This medieval fantasy book is fourth in the "Knights of Arrethtrae" series by Chuck Black and is published by Multnomah Books, a division of Random House, Inc., New York.
Lady Carliss and the Waters of Moorue is written for kids ages 10 to 14. The age range reflects readability and not necessarily content appropriateness.
While returning home from an aid mission, Lady Carliss is convinced by fellow travelers to stop at her friend Salina's farm. Upon their arrival, they find that marauders have abducted Salina's family. Sir Dalton has been searching for Carliss and arrives at the farm around the same time. Two esca dragons (huge lizards) attack Dalton and Carliss, and Dalton is bitten by one of the poisonous creatures. Carliss and Salina hastily leave for Moorue in search of Salina's family and an antidote to the poison.
They arrive in Moorue and discover that most of the citizens have become addicted to the waters of Moorue, a powerful drug-like drink produced by Lord Malco and made from esca dragon crystals. Carliss has only 10 days to find the antidote to the poison — the antidote comes from lilies that grow in the middle of a swamp. The swamp is home to hundreds of esca dragons. Running out of time, Carliss is forced to choose between saving Dalton and saving dozens of innocent prisoners held by Malco. She decides to save the prisoners and then defeats Malco with the help of an army of Silent Warriors. To ensure that the intoxicating waters of Moorue will no longer be produced, she kills the queen mother esca dragon. In the meantime, an eagle named Spirit flies the antidote to Dalton, and his life is spared.
In this Christian allegory, Carliss is a Knight of the Prince. The Prince (Jesus) was sent to Arrethtrae (earth) by the King to prepare his followers for battle against Lucius (Satan) and his minions (Shadow Warriors). The Silent Warriors represent God's angels. The haven represents a church where knights are trained and the battles in which the Knights of the Prince engage are similar to the spiritual battles Christians face in the world.
It's clear that Carliss and Koen respect their parents. Carliss, however, is by herself throughout the book and takes on the authority role herself. She is presented as a strong and mature young woman. Si Kon, a Knight of the Prince in Moorue, is presented as a strong believer. He lives to serve the Prince and dearly loves his wife and daughters.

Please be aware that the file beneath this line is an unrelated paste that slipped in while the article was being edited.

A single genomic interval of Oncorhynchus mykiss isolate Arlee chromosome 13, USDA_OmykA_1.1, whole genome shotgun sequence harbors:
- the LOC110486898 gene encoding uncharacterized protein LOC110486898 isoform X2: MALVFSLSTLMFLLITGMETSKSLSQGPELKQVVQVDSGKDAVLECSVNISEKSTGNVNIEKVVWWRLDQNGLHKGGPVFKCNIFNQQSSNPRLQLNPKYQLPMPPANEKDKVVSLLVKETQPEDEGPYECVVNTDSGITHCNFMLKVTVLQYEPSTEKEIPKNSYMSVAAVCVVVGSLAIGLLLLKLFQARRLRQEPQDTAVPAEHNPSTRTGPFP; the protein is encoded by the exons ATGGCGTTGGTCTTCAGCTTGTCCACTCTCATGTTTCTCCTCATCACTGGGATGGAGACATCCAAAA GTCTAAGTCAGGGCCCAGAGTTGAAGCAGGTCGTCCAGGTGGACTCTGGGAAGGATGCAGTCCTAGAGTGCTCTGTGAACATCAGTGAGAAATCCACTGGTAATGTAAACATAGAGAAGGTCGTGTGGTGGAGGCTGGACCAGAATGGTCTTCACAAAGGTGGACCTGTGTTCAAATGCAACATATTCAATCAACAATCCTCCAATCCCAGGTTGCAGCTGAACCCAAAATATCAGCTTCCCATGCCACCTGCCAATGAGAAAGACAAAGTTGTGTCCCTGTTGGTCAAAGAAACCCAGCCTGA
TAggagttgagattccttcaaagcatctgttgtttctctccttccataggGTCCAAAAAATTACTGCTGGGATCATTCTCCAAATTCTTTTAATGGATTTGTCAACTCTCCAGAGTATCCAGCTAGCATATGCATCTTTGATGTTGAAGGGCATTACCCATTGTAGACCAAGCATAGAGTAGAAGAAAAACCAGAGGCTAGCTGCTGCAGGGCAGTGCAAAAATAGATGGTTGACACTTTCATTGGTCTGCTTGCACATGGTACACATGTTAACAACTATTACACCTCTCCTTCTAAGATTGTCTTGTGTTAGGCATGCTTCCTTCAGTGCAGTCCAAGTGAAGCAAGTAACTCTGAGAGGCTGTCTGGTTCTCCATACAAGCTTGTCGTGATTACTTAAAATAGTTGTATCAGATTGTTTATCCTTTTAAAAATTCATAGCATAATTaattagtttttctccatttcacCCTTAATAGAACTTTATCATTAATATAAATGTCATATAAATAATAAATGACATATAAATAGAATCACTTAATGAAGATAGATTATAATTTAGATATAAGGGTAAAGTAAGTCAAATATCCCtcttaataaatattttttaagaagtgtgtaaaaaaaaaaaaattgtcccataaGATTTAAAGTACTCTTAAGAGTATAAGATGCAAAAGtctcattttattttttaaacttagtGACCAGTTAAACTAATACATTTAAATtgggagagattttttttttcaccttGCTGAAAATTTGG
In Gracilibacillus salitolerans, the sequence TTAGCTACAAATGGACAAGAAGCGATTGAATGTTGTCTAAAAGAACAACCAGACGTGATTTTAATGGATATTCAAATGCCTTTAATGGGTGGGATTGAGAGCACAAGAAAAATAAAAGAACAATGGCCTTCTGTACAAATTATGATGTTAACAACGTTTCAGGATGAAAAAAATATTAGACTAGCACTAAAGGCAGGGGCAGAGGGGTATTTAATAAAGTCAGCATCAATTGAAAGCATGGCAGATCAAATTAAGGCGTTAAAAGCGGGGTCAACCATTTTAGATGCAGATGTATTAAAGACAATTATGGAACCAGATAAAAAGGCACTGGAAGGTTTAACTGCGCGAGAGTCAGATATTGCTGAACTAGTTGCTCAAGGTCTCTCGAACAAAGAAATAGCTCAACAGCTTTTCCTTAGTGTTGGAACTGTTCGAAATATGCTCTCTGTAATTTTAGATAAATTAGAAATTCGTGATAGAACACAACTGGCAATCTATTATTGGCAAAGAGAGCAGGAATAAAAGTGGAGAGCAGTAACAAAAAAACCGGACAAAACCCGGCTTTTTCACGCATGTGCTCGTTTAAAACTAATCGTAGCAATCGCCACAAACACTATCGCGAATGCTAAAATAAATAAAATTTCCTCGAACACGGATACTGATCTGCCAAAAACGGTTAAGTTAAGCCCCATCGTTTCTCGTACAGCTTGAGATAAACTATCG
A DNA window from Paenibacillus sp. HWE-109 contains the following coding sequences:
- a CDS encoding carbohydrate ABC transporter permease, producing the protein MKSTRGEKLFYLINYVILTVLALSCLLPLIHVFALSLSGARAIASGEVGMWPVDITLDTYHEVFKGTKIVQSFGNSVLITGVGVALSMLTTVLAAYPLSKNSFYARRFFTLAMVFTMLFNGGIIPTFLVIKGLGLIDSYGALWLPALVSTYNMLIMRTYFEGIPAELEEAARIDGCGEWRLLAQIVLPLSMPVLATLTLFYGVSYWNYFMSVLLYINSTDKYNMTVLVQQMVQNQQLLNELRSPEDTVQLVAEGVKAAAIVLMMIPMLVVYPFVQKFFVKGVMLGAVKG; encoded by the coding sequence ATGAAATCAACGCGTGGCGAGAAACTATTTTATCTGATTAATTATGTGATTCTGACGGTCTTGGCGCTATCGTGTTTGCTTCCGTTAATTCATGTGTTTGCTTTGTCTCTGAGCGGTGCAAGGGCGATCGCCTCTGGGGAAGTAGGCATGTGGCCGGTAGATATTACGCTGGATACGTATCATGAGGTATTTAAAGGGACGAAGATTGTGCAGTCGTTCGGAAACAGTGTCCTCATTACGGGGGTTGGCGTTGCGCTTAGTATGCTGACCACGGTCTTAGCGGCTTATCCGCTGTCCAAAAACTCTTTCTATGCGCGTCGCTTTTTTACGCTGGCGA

Other Belief Systems
A marauder on horseback runs into a tree branch and breaks his neck while being pursued by Carliss and Salina. Two vicious esca dragons attack Dalton and Carliss in a barn. Carliss kills one of them with bow and arrow; the other one bites Dalton, poisoning him. Ganoaf cuts down two of Malco's guards with his sword. Carliss' sword tears into the side of a Vincero knight, killing him. A massive caged hog is lowered into a pit teeming with hundreds of esca dragons. The dragons repeatedly sting the hog, which is then raised out of the pit. Men extract the poison from the hog, which is used to make esca crystals and subsequently the Waters of Moorue. Malco grabs Carliss by the neck, squeezes and then presses his finger into the base of her jawbone to open her mouth. He then drugs her by pouring a vial of esca crystals beneath her tongue. She tries to spit it out but Malco stops her. He forces her jaw closed and slams her back into her chair. He then lifts her from the chair and throws her into a door. Carliss finds a badly beaten Ganoaf in prison and wipes blood from his mouth. Carliss slays the queen mother esca dragon during a violent battle in the swamp.
If your children have read this book or someone has read it to them, consider these discussion topics:
- Both Dalton and Carliss face many trials as a result of their status as Knights of the Prince. In the Bible, Jesus says that Christians will face struggles of various kinds.
What is the best way to prepare for them?
What does God give believers to help face obstacles?
- Carliss senses that there is something wrong with Salina's story, and she doesn't like the way Salina treats Ganoaf.
Why does Carliss help Salina find her family anyway?
- Carliss first sees Ganoaf when he is being heckled by some young children.
What does Carliss do?
Why does Carliss treat Ganoaf the way she does?
What does she find out about Ganoaf later in the story?
- The Waters of Moorue provide people with a way to escape.
What are some modes of escape teens use today?
Do they produce positive or negative effects?
What types of things do you like to do to relax and "escape," whether it be reading or watching television?
- Carliss has to decide between saving Dalton and saving the prisoners being held in Moorue.
How does she make her decision?
Was the decision she made the right thing to do?
What would you have done in that situation?
Book reviews cover the content, themes and worldviews of fiction books, not their literary merit, and equip parents to decide whether a book is appropriate for their children. A book's inclusion does not constitute an endorsement by Focus on the Family.